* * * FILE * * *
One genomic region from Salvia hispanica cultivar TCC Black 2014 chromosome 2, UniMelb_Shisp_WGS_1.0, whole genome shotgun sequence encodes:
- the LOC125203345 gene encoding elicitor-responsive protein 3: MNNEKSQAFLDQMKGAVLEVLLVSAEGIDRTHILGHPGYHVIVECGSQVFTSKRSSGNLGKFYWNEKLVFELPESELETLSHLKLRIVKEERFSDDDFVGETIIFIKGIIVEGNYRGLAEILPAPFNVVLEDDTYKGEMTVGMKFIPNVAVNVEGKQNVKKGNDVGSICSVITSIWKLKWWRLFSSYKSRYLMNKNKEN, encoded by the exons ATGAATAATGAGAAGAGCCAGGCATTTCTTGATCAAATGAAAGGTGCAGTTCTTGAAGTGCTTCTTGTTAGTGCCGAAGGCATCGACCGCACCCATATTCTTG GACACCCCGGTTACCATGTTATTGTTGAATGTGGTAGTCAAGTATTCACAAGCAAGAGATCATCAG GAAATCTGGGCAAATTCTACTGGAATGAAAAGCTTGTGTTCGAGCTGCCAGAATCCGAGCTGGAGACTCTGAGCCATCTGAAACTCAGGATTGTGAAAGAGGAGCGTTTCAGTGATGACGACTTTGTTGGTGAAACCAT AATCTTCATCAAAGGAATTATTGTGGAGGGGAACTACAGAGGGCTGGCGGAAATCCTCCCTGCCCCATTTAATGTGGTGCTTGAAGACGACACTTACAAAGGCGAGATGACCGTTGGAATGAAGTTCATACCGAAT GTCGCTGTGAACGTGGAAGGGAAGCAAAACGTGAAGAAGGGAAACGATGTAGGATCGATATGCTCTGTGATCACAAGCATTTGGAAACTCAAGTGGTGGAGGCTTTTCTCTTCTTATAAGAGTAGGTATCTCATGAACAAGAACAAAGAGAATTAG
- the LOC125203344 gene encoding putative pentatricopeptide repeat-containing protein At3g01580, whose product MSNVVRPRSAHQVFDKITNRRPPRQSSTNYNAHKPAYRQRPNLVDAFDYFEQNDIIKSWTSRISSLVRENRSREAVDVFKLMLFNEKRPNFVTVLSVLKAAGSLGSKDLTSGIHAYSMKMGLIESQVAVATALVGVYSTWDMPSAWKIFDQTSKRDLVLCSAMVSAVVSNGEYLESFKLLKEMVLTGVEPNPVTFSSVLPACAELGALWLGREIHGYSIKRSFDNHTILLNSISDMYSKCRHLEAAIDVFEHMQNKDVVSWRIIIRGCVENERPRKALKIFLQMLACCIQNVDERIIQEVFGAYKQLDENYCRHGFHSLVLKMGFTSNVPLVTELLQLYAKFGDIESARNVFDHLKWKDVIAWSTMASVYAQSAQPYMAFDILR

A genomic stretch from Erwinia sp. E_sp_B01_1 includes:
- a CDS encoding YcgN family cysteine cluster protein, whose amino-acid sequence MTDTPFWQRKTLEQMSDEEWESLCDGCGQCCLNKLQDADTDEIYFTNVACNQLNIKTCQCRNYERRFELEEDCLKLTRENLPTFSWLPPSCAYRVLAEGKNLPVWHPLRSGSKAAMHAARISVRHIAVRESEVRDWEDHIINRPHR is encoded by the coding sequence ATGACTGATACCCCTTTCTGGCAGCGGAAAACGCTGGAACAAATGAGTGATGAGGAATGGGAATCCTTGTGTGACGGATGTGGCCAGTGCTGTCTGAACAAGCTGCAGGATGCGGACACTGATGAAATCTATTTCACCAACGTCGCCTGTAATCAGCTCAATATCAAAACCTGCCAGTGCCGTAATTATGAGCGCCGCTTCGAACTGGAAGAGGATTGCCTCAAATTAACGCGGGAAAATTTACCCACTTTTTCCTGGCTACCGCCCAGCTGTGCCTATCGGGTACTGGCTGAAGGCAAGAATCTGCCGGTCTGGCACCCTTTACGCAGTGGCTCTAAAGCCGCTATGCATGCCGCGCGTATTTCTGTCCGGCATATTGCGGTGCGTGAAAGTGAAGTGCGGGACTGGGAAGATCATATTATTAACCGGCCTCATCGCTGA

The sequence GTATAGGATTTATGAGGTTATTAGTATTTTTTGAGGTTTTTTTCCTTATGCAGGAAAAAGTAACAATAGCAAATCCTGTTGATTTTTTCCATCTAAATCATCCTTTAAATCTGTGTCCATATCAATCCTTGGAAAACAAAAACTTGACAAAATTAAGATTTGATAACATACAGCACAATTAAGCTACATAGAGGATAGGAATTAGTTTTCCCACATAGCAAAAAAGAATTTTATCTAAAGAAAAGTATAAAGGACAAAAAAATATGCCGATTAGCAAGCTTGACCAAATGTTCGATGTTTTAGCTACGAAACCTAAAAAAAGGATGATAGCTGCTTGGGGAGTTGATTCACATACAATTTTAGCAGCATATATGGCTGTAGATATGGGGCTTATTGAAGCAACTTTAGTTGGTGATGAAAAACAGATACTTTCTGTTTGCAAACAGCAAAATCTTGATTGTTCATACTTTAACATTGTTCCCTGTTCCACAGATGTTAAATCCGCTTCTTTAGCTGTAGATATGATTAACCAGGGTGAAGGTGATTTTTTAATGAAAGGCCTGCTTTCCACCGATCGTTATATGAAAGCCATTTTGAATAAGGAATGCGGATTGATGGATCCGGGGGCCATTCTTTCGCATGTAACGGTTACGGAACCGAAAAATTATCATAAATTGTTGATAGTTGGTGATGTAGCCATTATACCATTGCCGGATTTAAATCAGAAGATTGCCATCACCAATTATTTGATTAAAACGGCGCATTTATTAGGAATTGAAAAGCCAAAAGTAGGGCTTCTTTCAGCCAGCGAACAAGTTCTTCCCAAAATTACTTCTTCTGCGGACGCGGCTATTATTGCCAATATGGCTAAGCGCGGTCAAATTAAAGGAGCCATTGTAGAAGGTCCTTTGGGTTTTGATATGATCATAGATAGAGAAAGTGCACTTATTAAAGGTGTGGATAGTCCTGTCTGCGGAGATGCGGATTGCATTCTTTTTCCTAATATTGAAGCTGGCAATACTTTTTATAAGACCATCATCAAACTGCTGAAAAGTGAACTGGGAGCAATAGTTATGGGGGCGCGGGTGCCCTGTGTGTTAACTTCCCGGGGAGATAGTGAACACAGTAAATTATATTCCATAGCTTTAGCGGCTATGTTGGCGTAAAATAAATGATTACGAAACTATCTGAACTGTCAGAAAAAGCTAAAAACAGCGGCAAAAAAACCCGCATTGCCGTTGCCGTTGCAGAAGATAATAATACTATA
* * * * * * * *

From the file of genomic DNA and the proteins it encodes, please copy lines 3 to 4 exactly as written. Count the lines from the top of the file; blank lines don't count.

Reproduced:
- the LOC125203344 gene encoding putative pentatricopeptide repeat-containing protein At3g01580, whose product MSNVVRPRSAHQVFDKITNRRPPRQSSTNYNAHKPAYRQRPNLVDAFDYFEQNDIIKSWTSRISSLVRENRSREAVDVFKLMLFNEKRPNFVTVLSVLKAAGSLGSKDLTSGIHAYSMKMGLIESQVAVATALVGVYSTWDMPSAWKIFDQTSKRDLVLCSAMVSAVVSNGEYLESFKLLKEMVLTGVEPNPVTFSSVLPACAELGALWLGREIHGYSIKRSFDNHTILLNSISDMYSKCRHLEAAIDVFEHMQNKDVVSWRIIIRGCVENERPRKALKIFLQMLACCIQNVDERIIQEVFGAYKQLDENYCRHGFHSLVLKMGFTSNVPLVTELLQLYAKFGDIESARNVFDHLKWKDVIAWSTMASVYAQSAQPYMAFDILR

A genomic stretch from Erwinia sp. E_sp_B01_1 includes: